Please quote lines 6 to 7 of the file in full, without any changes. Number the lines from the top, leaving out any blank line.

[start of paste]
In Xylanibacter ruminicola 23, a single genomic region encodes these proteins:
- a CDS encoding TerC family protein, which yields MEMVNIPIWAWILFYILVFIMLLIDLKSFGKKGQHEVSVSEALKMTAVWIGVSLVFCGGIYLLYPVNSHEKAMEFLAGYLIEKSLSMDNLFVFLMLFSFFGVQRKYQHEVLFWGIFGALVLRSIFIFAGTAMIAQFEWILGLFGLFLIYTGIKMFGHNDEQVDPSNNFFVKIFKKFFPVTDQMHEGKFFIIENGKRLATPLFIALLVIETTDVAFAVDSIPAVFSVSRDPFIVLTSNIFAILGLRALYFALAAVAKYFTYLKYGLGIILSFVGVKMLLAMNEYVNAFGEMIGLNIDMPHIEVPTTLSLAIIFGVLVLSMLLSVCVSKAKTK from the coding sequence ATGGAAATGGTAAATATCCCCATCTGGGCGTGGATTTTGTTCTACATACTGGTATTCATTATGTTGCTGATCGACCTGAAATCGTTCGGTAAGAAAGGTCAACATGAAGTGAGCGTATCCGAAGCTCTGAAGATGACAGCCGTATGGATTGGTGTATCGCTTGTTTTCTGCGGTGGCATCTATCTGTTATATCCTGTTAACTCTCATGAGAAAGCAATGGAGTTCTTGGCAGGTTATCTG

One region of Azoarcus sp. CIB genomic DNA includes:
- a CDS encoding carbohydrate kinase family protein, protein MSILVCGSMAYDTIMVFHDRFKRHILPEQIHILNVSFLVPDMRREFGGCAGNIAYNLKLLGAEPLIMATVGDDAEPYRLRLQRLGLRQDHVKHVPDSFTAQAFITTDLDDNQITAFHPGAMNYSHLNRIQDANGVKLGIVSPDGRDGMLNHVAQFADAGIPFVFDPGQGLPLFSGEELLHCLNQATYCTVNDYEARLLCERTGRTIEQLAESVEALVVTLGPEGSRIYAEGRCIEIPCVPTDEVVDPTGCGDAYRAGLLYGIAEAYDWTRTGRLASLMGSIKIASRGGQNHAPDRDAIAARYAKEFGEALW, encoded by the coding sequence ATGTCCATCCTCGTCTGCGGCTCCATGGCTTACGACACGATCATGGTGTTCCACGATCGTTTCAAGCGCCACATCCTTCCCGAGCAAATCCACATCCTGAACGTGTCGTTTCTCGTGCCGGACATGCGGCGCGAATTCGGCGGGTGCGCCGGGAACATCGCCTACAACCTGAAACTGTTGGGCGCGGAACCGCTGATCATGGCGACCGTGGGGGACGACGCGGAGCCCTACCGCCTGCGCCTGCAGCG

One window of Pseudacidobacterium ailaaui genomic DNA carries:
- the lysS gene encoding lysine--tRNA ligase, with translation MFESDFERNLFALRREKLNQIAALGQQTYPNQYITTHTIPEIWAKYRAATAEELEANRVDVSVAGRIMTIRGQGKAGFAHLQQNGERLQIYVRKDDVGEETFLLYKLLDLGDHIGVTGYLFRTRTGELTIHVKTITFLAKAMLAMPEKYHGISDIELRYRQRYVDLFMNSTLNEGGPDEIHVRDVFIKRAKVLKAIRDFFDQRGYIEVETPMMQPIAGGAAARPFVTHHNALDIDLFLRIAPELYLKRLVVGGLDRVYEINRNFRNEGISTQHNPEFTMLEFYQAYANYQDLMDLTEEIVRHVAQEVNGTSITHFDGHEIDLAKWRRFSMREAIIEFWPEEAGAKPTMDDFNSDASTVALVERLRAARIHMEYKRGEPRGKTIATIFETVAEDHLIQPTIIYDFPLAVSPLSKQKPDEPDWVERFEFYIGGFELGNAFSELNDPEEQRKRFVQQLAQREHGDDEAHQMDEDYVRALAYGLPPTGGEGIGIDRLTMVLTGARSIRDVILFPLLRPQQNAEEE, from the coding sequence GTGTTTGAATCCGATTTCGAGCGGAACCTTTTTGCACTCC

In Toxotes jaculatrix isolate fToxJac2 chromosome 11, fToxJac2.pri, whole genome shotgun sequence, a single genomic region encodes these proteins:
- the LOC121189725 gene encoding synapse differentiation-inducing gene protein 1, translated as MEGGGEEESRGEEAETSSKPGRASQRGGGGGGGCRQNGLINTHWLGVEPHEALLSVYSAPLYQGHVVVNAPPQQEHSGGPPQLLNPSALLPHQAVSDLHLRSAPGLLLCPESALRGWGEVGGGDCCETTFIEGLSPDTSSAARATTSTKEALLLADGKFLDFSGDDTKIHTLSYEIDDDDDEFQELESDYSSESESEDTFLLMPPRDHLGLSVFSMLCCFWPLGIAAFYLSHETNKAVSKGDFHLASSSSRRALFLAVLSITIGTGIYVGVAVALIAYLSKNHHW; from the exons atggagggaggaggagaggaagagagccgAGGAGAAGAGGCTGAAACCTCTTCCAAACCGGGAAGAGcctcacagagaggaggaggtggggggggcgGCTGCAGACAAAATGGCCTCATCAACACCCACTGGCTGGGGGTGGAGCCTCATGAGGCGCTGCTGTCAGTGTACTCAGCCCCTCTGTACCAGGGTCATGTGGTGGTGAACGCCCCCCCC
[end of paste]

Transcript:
- the lysS gene encoding lysine--tRNA ligase, with translation MFESDFERNLFALRREKLNQIAALGQQTYPNQYITTHTIPEIWAKYRAATAEELEANRVDVSVAGRIMTIRGQGKAGFAHLQQNGERLQIYVRKDDVGEETFLLYKLLDLGDHIGVTGYLFRTRTGELTIHVKTITFLAKAMLAMPEKYHGISDIELRYRQRYVDLFMNSTLNEGGPDEIHVRDVFIKRAKVLKAIRDFFDQRGYIEVETPMMQPIAGGAAARPFVTHHNALDIDLFLRIAPELYLKRLVVGGLDRVYEINRNFRNEGISTQHNPEFTMLEFYQAYANYQDLMDLTEEIVRHVAQEVNGTSITHFDGHEIDLAKWRRFSMREAIIEFWPEEAGAKPTMDDFNSDASTVALVERLRAARIHMEYKRGEPRGKTIATIFETVAEDHLIQPTIIYDFPLAVSPLSKQKPDEPDWVERFEFYIGGFELGNAFSELNDPEEQRKRFVQQLAQREHGDDEAHQMDEDYVRALAYGLPPTGGEGIGIDRLTMVLTGARSIRDVILFPLLRPQQNAEEE, from the coding sequence GTGTTTGAATCCGATTTCGAGCGGAACCTTTTTGCACTCC

In Toxotes jaculatrix isolate fToxJac2 chromosome 11, fToxJac2.pri, whole genome shotgun sequence, a single genomic region encodes these proteins: